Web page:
What are a universal address and a local administered address?
A MAC address is called a universally administered address (UAA) when it's set by the manufacturer or a locally
administered addresses (LAA) when it's assigned by the system administrator.
For a universally administered address, the first three octets (in transmission order) identify the organization
that issued the identifier and are known as the Organizationally Unique Identifier (OUI). The following three
(MAC-48 and EUI-48) or five (EUI-64) octets are assigned by that organization in nearly any manner possible,
subject to the constraint of uniqueness.
The IEEE has a target lifetime of 100 years for applications using MAC-48 space, but it encourages the adoption
of EUI-64s instead.
A locally administered address is assigned to a device by a network administrator, overriding the burned-in
address. Locally administered addresses do not contain OUIs.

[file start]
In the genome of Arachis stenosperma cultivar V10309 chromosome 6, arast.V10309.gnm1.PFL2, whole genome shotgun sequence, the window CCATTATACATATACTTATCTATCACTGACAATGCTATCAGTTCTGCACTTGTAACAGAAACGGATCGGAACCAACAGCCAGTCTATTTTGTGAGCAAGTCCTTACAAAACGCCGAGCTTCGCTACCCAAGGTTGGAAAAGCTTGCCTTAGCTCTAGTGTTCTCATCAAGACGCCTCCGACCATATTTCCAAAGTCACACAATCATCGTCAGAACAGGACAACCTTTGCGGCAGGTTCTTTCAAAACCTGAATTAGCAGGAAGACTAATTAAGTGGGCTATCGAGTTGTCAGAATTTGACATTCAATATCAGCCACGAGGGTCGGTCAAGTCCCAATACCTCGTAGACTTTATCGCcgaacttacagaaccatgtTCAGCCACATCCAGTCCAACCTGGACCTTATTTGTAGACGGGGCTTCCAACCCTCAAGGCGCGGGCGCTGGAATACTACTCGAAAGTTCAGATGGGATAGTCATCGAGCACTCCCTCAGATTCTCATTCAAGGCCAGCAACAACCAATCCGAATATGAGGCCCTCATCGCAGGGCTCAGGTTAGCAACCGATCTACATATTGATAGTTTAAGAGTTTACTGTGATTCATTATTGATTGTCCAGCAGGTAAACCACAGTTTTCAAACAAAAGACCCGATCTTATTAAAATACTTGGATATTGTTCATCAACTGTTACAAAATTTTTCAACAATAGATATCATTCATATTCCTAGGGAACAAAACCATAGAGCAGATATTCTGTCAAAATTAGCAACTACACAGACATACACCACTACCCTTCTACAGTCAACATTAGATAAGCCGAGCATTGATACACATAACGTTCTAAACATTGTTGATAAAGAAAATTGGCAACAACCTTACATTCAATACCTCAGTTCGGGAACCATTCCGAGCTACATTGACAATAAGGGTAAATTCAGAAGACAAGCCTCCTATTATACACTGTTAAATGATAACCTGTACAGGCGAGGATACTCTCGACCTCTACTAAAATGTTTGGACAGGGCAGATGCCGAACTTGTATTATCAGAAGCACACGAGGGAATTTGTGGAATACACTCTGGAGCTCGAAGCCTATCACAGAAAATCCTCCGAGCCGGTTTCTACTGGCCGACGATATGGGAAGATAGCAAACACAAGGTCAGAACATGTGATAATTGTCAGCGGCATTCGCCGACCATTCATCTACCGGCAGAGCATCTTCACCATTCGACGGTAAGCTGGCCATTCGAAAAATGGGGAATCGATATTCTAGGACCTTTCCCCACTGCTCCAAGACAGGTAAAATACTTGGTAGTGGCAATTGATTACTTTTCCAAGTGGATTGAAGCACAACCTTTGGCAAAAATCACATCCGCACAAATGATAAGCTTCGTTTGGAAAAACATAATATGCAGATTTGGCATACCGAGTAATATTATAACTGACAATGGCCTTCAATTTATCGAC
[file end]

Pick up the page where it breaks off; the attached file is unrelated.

Universally administered and locally administered addresses are distinguished by setting the
second-least-significant bit of the most significant byte of the address. This bit is also referred to as the
U/L bit, short for Universal/Local, which identifies how the address is administered.
If the bit is 0, the address is administered universally. If it is 1, the address is administered locally. In the
example address 06-00-00-00-00-00 the most significant byte is 06 (hex), the binary form of which is 00000110,
where the second least significant bit is 1. Therefore, it is a locally administered address. Consequently, this
bit is 0 in all OUIs.